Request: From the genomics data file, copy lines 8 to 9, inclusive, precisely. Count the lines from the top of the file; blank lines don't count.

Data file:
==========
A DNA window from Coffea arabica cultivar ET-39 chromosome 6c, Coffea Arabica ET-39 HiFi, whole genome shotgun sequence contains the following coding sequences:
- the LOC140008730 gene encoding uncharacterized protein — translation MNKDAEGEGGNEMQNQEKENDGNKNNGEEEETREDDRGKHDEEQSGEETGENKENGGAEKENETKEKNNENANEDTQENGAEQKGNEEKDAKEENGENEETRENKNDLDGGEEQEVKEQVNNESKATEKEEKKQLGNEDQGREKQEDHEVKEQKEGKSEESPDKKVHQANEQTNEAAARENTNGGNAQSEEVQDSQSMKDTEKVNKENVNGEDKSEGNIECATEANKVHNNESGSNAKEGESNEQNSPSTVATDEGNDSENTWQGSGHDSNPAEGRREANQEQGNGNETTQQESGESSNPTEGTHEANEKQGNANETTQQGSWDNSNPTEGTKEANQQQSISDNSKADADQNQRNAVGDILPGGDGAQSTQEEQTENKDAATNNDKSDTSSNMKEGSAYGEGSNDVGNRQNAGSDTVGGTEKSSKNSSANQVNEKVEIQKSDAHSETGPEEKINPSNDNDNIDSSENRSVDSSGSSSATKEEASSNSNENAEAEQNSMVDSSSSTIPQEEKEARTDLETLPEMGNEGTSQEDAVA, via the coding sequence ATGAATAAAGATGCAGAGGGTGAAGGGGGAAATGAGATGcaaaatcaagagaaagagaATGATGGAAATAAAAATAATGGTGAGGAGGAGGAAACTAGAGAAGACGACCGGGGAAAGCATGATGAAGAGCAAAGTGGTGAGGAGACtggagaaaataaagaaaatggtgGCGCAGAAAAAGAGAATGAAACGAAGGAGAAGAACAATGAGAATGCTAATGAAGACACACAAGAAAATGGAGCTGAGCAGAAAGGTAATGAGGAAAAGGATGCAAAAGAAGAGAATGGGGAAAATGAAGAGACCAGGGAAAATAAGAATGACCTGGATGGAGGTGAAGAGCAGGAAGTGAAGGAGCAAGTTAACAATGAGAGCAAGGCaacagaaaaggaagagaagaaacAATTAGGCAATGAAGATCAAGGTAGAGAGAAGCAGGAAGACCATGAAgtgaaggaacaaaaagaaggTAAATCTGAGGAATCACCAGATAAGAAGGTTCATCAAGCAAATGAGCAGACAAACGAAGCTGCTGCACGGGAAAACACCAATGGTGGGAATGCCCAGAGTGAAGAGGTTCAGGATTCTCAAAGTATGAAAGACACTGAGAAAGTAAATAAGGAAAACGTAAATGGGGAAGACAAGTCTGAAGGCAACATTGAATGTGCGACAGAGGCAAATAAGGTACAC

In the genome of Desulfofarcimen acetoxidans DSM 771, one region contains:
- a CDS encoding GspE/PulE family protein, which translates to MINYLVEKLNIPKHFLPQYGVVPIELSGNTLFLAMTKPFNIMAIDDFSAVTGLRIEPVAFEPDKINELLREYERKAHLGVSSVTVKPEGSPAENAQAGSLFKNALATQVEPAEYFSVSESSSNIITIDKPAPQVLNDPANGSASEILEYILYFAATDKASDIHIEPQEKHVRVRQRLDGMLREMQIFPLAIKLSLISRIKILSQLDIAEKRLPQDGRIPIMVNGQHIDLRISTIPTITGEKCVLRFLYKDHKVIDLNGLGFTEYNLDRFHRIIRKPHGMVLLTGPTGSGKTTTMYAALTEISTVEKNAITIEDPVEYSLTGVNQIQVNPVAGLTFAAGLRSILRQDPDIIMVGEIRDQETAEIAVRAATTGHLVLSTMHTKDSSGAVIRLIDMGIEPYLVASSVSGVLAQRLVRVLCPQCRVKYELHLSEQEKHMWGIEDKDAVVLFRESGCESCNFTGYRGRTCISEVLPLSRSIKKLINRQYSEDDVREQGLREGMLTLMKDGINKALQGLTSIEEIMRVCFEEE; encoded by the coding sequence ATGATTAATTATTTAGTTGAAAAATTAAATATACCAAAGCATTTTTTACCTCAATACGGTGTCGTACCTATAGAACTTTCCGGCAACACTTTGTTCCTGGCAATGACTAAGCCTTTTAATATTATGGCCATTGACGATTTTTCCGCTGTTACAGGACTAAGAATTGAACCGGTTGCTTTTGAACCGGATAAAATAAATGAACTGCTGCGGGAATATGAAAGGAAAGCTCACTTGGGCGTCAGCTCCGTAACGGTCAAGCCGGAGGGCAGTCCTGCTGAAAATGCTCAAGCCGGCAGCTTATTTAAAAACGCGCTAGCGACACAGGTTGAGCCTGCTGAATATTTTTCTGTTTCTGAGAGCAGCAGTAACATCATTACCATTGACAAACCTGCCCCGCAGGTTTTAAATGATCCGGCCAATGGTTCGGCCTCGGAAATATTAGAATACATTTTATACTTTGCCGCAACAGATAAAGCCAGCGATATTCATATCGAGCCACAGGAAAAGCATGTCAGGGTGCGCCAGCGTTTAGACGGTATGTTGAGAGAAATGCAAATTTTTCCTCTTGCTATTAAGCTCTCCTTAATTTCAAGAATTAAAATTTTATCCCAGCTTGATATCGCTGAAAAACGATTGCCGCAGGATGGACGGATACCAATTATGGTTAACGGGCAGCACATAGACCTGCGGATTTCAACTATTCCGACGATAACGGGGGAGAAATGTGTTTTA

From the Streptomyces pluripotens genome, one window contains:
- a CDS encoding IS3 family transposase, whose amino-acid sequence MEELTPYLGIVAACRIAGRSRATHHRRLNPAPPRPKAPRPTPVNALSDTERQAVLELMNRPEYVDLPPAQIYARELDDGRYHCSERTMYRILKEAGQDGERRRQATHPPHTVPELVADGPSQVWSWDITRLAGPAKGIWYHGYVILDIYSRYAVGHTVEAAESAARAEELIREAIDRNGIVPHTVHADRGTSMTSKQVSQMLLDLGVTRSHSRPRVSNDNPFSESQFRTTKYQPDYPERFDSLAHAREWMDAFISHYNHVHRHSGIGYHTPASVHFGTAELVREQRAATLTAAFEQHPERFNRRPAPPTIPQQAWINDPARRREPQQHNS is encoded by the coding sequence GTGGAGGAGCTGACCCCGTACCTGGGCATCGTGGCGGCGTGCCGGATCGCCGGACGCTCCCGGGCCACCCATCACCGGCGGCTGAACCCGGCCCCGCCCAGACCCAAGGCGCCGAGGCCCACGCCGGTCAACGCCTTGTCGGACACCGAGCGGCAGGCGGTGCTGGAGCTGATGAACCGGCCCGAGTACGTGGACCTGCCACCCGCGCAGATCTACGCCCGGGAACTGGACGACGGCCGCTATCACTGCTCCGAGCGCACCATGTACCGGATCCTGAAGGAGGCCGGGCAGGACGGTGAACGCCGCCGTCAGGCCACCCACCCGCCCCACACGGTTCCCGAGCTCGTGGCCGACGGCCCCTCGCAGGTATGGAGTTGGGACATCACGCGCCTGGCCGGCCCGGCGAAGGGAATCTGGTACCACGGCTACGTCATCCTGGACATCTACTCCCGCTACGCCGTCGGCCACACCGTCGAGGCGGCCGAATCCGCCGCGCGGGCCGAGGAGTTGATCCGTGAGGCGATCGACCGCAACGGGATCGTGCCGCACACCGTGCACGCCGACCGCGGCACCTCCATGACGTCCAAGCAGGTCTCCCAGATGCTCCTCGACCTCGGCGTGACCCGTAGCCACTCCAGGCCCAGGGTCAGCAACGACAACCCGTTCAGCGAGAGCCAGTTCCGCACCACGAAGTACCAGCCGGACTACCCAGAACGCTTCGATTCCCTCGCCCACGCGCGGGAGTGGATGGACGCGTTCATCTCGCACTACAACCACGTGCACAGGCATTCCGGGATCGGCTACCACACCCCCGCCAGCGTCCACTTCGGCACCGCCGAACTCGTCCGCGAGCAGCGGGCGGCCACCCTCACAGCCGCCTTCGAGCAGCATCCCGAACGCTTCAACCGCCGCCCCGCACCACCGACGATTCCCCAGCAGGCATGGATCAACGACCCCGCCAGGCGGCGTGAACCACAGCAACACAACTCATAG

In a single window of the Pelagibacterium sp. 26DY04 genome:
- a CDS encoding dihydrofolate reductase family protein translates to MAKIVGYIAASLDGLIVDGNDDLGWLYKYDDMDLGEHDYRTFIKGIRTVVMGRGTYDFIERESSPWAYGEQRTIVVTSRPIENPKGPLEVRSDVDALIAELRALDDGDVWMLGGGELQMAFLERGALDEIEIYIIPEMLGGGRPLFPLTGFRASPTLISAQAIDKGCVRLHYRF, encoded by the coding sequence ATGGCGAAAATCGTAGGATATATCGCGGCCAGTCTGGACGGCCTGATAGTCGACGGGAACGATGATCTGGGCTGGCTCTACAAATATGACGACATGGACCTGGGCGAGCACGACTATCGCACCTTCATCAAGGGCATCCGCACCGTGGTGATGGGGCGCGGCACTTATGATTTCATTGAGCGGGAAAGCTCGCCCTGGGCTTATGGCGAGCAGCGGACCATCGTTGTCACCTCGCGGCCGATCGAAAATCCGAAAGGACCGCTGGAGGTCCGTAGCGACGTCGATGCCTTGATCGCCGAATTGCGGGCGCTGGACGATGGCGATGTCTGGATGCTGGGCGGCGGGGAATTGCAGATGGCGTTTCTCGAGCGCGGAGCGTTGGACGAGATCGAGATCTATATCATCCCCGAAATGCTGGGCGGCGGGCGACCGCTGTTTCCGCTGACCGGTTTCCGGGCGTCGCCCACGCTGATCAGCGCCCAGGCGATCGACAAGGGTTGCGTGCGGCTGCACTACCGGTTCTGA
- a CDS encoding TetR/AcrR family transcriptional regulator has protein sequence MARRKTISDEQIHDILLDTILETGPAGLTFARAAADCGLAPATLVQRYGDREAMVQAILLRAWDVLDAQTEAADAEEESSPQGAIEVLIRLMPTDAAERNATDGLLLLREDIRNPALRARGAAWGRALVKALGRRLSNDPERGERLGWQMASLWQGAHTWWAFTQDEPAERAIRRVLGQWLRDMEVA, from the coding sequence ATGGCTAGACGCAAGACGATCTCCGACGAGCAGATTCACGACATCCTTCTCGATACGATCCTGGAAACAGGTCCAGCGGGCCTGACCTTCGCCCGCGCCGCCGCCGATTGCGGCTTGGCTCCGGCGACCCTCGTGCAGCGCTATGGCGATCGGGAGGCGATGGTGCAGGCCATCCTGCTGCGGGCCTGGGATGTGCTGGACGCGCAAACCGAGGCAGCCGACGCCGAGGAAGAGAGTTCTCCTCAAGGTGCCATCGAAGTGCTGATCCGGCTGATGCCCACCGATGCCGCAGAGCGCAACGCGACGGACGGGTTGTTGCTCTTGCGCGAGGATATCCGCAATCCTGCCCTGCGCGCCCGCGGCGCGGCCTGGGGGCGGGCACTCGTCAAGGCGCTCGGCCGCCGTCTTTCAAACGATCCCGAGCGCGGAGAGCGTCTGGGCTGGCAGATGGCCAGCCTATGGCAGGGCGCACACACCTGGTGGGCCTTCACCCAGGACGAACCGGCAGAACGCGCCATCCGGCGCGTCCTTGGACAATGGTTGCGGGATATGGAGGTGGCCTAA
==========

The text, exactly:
- a CDS encoding dihydrofolate reductase family protein translates to MAKIVGYIAASLDGLIVDGNDDLGWLYKYDDMDLGEHDYRTFIKGIRTVVMGRGTYDFIERESSPWAYGEQRTIVVTSRPIENPKGPLEVRSDVDALIAELRALDDGDVWMLGGGELQMAFLERGALDEIEIYIIPEMLGGGRPLFPLTGFRASPTLISAQAIDKGCVRLHYRF, encoded by the coding sequence ATGGCGAAAATCGTAGGATATATCGCGGCCAGTCTGGACGGCCTGATAGTCGACGGGAACGATGATCTGGGCTGGCTCTACAAATATGACGACATGGACCTGGGCGAGCACGACTATCGCACCTTCATCAAGGGCATCCGCACCGTGGTGATGGGGCGCGGCACTTATGATTTCATTGAGCGGGAAAGCTCGCCCTGGGCTTATGGCGAGCAGCGGACCATCGTTGTCACCTCGCGGCCGATCGAAAATCCGAAAGGACCGCTGGAGGTCCGTAGCGACGTCGATGCCTTGATCGCCGAATTGCGGGCGCTGGACGATGGCGATGTCTGGATGCTGGGCGGCGGGGAATTGCAGATGGCGTTTCTCGAGCGCGGAGCGTTGGACGAGATCGAGATCTATATCATCCCCGAAATGCTGGGCGGCGGGCGACCGCTGTTTCCGCTGACCGGTTTCCGGGCGTCGCCCACGCTGATCAGCGCCCAGGCGATCGACAAGGGTTGCGTGCGGCTGCACTACCGGTTCTGA
- a CDS encoding TetR/AcrR family transcriptional regulator has protein sequence MARRKTISDEQIHDILLDTILETGPAGLTFARAAADCGLAPATLVQRYGDREAMVQAILLRAWDVLDAQTEAADAEEESSPQGAIEVLIRLMPTDAAERNATDGLLLLREDIRNPALRARGAAWGRALVKALGRRLSNDPERGERLGWQMASLWQGAHTWWAFTQDEPAERAIRRVLGQWLRDMEVA, from the coding sequence ATGGCTAGACGCAAGACGATCTCCGACGAGCAGATTCACGACATCCTTCTCGATACGATCCTGGAAACAGGTCCAGCGGGCCTGACCTTCGCCCGCGCCGCCGCCGATTGCGGCTTGGCTCCGGCGACCCTCGTGCAGCGCTATGGCGATCGGGAGGCGATGGTGCAGGCCATCCTGCTGCGGGCCTGGGATGTGCTGGACGCGCAAACCGAGGCAGCCGACGCCGAGGAAGAGAGTTCTCCTCAAGGTGCCATCGAAGTGCTGATCCGGCTGATGCCCACCGATGCCGCAGAGCGCAACGCGACGGACGGGTTGTTGCTCTTGCGCGAGGATATCCGCAATCCTGCCCTGCGCGCCCGCGGCGCGGCCTGGGGGCGGGCACTCGTCAAGGCGCTCGGCCGCCGTCTTTCAAACGATCCCGAGCGCGGAGAGCGTCTGGGCTGGCAGATGGCCAGCCTATGGCAGGGCGCACACACCTGGTGGGCCTTCACCCAGGACGAACCGGCAGAACGCGCCATCCGGCGCGTCCTTGGACAATGGTTGCGGGATATGGAGGTGGCCTAA